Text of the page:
When you think of a retirement plan, what comes to mind?
Published March 5, 2019
The most popular retirement plan is the IRA account.
IRA stands for Individual Retirement Arrangement, allowing individuals (as opposed to groups of people) to arrange for their retirement. Strictly speaking, then, an IRA is not an investment, but simply money the tax code treats differently than the rest of your earnings.
It helps to think of an IRA as a bucket. Put $3,000 into that bucket, and the IRS allows you to use that money to buy investments. As long as you keep the money in the bucket for the required length of time, you won’t have to pay taxes on the profits you earn. Because you paid no taxes on the growth of that money, it’s referred to as tax-deferred growth.
Money that is not taxed can grow quicker than money that is, so tax-deferred growth is a real benefit. The idea of an IRA is to take money that ordinarily is subject to taxes and invest it more tax-efficiently. Contributions and earnings aren't taxed until you take a withdrawal.
The IRS allows contributions to an IRA to defer money from taxes up until April 15 of the following year, or the year taxes are due. But it could be financially savvy to make your IRA contribution as early in the year as possible.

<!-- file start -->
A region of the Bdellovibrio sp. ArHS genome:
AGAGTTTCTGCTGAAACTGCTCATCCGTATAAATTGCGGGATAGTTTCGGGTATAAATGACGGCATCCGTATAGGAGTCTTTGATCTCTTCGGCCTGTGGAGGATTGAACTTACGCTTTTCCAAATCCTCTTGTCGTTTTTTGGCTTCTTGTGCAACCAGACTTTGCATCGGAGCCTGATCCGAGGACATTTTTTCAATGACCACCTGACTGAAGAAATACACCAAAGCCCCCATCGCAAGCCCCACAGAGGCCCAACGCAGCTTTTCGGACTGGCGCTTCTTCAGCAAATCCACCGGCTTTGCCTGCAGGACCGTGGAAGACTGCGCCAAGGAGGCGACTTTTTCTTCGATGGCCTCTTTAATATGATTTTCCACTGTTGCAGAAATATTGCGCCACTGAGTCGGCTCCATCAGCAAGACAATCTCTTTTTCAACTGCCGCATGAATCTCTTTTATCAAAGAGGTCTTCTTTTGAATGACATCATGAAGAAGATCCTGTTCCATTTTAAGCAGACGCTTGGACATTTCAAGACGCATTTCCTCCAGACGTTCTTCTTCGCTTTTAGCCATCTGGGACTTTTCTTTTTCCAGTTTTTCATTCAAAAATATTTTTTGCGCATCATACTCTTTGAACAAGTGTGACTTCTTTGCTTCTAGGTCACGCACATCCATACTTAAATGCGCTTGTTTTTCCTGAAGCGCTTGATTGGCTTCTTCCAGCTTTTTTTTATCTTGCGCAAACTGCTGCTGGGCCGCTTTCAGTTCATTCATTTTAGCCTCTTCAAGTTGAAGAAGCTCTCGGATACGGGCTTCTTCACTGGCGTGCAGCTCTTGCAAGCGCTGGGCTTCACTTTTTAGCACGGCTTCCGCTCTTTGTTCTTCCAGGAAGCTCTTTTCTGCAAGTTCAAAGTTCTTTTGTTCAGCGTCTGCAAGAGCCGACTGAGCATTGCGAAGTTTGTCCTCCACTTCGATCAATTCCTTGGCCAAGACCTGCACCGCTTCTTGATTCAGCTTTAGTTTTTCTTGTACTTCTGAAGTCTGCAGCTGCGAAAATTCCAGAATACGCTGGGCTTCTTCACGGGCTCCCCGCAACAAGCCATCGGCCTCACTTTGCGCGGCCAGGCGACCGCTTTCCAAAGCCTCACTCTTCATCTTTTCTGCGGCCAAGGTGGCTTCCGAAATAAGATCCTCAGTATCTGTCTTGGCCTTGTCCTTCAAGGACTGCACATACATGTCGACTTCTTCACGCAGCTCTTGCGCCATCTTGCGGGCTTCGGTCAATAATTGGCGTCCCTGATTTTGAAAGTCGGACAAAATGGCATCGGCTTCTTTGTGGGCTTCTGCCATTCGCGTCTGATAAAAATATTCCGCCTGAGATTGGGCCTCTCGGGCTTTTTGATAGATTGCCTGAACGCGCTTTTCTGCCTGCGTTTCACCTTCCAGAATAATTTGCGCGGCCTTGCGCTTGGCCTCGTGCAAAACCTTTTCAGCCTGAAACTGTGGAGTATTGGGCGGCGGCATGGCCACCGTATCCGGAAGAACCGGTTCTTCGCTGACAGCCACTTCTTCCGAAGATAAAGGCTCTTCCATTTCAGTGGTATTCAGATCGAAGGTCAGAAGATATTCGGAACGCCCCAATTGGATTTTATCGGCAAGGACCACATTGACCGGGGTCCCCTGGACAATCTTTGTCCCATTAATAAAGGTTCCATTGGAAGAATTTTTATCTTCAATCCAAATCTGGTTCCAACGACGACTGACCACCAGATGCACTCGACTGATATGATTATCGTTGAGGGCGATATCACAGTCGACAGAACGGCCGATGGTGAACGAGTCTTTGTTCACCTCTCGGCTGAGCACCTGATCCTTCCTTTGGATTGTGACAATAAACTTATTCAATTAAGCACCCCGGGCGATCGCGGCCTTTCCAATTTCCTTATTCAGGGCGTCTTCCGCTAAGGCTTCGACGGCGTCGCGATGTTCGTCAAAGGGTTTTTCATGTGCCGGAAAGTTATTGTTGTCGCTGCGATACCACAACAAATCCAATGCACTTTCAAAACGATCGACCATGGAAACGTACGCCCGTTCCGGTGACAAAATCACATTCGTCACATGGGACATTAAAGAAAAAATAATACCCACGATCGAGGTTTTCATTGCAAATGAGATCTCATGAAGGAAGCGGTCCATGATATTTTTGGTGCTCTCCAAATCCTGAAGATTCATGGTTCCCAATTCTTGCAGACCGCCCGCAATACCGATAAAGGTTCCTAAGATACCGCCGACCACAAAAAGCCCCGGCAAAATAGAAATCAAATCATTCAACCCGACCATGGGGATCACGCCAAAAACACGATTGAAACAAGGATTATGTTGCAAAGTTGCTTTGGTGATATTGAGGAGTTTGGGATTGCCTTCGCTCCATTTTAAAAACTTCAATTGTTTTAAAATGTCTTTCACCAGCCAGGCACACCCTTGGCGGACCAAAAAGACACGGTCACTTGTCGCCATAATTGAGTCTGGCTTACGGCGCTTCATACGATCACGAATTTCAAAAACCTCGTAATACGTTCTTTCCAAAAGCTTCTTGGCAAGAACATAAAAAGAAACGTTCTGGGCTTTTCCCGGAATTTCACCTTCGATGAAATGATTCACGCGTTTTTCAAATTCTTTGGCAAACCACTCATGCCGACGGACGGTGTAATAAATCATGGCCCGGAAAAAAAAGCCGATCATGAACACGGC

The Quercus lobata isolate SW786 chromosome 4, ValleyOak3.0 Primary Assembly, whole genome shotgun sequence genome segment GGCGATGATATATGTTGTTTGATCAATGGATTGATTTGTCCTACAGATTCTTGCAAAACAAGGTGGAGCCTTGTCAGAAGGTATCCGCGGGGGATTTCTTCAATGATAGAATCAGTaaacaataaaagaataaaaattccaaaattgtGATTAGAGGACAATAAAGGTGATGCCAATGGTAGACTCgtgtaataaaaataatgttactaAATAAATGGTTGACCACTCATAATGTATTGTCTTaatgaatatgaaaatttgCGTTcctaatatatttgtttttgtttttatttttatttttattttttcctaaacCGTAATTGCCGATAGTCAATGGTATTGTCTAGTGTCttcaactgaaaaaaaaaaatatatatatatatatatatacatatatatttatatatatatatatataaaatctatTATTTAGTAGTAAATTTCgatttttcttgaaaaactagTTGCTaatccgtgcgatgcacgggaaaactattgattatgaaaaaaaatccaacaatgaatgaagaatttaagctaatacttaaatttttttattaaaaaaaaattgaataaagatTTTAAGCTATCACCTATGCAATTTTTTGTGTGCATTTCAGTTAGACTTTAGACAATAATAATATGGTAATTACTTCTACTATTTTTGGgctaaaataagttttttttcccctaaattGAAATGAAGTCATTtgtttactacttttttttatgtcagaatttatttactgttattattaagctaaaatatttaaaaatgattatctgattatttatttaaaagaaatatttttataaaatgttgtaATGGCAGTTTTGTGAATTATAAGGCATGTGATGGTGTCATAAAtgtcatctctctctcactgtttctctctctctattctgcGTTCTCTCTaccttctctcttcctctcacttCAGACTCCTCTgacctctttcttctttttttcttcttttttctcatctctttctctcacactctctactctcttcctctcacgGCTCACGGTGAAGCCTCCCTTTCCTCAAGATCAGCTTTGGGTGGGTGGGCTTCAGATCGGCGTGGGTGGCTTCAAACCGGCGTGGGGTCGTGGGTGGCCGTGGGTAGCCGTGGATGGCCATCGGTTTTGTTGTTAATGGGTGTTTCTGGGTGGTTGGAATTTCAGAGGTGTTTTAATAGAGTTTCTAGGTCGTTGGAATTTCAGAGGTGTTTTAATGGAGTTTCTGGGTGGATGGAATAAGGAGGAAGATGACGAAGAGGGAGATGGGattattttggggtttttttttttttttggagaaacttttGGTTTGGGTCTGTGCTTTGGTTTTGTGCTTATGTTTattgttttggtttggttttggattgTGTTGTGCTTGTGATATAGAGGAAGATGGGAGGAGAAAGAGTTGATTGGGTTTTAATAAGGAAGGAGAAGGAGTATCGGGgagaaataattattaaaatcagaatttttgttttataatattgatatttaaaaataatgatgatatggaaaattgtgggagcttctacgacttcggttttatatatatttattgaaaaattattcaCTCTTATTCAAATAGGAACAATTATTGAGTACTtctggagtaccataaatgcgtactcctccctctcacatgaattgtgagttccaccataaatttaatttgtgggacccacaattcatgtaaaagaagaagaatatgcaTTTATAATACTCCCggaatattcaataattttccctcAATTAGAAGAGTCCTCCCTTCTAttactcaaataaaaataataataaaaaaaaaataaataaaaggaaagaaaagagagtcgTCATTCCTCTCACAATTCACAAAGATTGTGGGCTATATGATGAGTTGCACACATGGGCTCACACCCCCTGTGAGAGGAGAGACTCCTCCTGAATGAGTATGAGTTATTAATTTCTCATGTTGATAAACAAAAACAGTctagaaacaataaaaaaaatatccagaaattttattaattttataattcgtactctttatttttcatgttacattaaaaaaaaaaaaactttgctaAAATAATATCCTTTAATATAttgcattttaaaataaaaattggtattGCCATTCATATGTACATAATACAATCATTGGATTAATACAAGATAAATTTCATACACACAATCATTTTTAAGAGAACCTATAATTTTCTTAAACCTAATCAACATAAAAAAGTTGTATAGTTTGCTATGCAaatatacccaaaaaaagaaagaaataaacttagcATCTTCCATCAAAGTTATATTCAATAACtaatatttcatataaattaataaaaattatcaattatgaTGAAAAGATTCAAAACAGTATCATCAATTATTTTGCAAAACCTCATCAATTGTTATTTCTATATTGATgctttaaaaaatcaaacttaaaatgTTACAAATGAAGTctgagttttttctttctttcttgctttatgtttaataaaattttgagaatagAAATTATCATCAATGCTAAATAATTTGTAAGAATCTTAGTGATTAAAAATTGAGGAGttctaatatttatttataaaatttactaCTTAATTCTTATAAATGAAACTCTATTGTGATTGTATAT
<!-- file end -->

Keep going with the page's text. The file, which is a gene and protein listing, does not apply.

With an IRA, you are saving money, not spending money. The additional interest you earn over the year can really add up. According to Ric Edelman, author of “The Truth About Money,” you could have up to $53,000 more over 30 years by opening your IRA account on January 1 instead of April 15 of the following year. His calculation, however, is based on an investment that gives you a 10% return, which is not reflective of any specific product or investment and is for hypothetical purposes only. But, even at a lower rate, you’re still looking at a significant amount of savings due to tax-deferral. Put the money away now and you could have increased benefits at retirement.
Questions about IRA accounts? Stop by any Maps Branch or check out IRA account information online.